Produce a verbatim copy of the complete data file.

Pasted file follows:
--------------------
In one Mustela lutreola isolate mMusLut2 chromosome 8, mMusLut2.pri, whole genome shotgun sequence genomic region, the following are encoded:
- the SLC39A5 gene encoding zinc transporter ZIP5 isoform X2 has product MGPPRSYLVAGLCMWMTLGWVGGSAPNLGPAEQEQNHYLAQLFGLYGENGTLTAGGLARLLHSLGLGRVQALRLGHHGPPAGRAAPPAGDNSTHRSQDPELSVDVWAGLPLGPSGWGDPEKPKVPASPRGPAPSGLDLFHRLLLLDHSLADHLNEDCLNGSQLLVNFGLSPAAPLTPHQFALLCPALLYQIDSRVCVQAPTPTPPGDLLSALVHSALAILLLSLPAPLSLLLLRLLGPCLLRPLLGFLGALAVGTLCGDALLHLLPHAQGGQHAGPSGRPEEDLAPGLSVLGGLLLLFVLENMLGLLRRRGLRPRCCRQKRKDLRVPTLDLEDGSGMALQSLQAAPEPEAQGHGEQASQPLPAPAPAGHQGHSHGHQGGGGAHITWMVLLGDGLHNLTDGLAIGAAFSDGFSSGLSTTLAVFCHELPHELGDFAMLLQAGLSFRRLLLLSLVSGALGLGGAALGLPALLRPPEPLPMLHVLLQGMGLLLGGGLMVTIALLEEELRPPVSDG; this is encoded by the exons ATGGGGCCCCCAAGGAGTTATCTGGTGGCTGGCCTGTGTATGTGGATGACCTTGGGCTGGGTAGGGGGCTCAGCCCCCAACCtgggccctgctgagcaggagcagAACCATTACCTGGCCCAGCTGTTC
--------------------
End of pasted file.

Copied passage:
In one Mustela lutreola isolate mMusLut2 chromosome 8, mMusLut2.pri, whole genome shotgun sequence genomic region, the following are encoded:
- the SLC39A5 gene encoding zinc transporter ZIP5 isoform X2 has product MGPPRSYLVAGLCMWMTLGWVGGSAPNLGPAEQEQNHYLAQLFGLYGENGTLTAGGLARLLHSLGLGRVQALRLGHHGPPAGRAAPPAGDNSTHRSQDPELSVDVWAGLPLGPSGWGDPEKPKVPASPRGPAPSGLDLFHRLLLLDHSLADHLNEDCLNGSQLLVNFGLSPAAPLTPHQFALLCPALLYQIDSRVCVQAPTPTPPGDLLSALVHSALAILLLSLPAPLSLLLLRLLGPCLLRPLLGFLGALAVGTLCGDALLHLLPHAQGGQHAGPSGRPEEDLAPGLSVLGGLLLLFVLENMLGLLRRRGLRPRCCRQKRKDLRVPTLDLEDGSGMALQSLQAAPEPEAQGHGEQASQPLPAPAPAGHQGHSHGHQGGGGAHITWMVLLGDGLHNLTDGLAIGAAFSDGFSSGLSTTLAVFCHELPHELGDFAMLLQAGLSFRRLLLLSLVSGALGLGGAALGLPALLRPPEPLPMLHVLLQGMGLLLGGGLMVTIALLEEELRPPVSDG; this is encoded by the exons ATGGGGCCCCCAAGGAGTTATCTGGTGGCTGGCCTGTGTATGTGGATGACCTTGGGCTGGGTAGGGGGCTCAGCCCCCAACCtgggccctgctgagcaggagcagAACCATTACCTGGCCCAGCTGTTC